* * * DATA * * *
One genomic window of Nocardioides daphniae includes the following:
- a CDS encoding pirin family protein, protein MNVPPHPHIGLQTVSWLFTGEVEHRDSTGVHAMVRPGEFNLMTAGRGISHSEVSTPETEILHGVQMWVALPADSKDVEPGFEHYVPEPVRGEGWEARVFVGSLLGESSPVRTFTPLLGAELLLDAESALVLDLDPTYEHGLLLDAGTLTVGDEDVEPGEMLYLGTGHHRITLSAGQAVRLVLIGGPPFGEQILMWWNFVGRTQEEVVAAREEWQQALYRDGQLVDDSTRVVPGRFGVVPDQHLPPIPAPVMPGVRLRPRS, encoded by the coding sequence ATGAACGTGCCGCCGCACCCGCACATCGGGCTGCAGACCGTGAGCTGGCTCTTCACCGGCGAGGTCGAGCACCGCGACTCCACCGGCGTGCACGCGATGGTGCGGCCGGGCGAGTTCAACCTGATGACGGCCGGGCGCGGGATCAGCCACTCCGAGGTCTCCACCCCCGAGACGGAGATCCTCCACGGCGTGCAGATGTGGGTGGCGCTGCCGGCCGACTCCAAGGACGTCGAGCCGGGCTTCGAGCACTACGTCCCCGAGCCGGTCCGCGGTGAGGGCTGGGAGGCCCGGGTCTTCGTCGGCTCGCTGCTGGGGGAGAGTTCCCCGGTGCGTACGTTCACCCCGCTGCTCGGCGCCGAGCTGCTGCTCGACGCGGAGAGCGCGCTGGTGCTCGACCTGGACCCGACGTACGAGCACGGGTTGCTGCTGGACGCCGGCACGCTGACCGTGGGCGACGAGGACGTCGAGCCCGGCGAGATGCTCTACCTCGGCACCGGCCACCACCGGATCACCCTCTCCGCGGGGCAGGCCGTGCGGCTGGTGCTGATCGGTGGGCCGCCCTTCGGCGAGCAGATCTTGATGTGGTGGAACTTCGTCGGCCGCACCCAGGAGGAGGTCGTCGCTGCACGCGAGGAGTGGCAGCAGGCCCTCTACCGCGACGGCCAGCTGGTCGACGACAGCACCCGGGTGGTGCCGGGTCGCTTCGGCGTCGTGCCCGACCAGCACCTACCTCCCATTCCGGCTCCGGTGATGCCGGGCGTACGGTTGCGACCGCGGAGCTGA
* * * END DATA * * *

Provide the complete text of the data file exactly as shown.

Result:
One genomic window of Nocardioides daphniae includes the following:
- a CDS encoding pirin family protein, protein MNVPPHPHIGLQTVSWLFTGEVEHRDSTGVHAMVRPGEFNLMTAGRGISHSEVSTPETEILHGVQMWVALPADSKDVEPGFEHYVPEPVRGEGWEARVFVGSLLGESSPVRTFTPLLGAELLLDAESALVLDLDPTYEHGLLLDAGTLTVGDEDVEPGEMLYLGTGHHRITLSAGQAVRLVLIGGPPFGEQILMWWNFVGRTQEEVVAAREEWQQALYRDGQLVDDSTRVVPGRFGVVPDQHLPPIPAPVMPGVRLRPRS, encoded by the coding sequence ATGAACGTGCCGCCGCACCCGCACATCGGGCTGCAGACCGTGAGCTGGCTCTTCACCGGCGAGGTCGAGCACCGCGACTCCACCGGCGTGCACGCGATGGTGCGGCCGGGCGAGTTCAACCTGATGACGGCCGGGCGCGGGATCAGCCACTCCGAGGTCTCCACCCCCGAGACGGAGATCCTCCACGGCGTGCAGATGTGGGTGGCGCTGCCGGCCGACTCCAAGGACGTCGAGCCGGGCTTCGAGCACTACGTCCCCGAGCCGGTCCGCGGTGAGGGCTGGGAGGCCCGGGTCTTCGTCGGCTCGCTGCTGGGGGAGAGTTCCCCGGTGCGTACGTTCACCCCGCTGCTCGGCGCCGAGCTGCTGCTCGACGCGGAGAGCGCGCTGGTGCTCGACCTGGACCCGACGTACGAGCACGGGTTGCTGCTGGACGCCGGCACGCTGACCGTGGGCGACGAGGACGTCGAGCCCGGCGAGATGCTCTACCTCGGCACCGGCCACCACCGGATCACCCTCTCCGCGGGGCAGGCCGTGCGGCTGGTGCTGATCGGTGGGCCGCCCTTCGGCGAGCAGATCTTGATGTGGTGGAACTTCGTCGGCCGCACCCAGGAGGAGGTCGTCGCTGCACGCGAGGAGTGGCAGCAGGCCCTCTACCGCGACGGCCAGCTGGTCGACGACAGCACCCGGGTGGTGCCGGGTCGCTTCGGCGTCGTGCCCGACCAGCACCTACCTCCCATTCCGGCTCCGGTGATGCCGGGCGTACGGTTGCGACCGCGGAGCTGA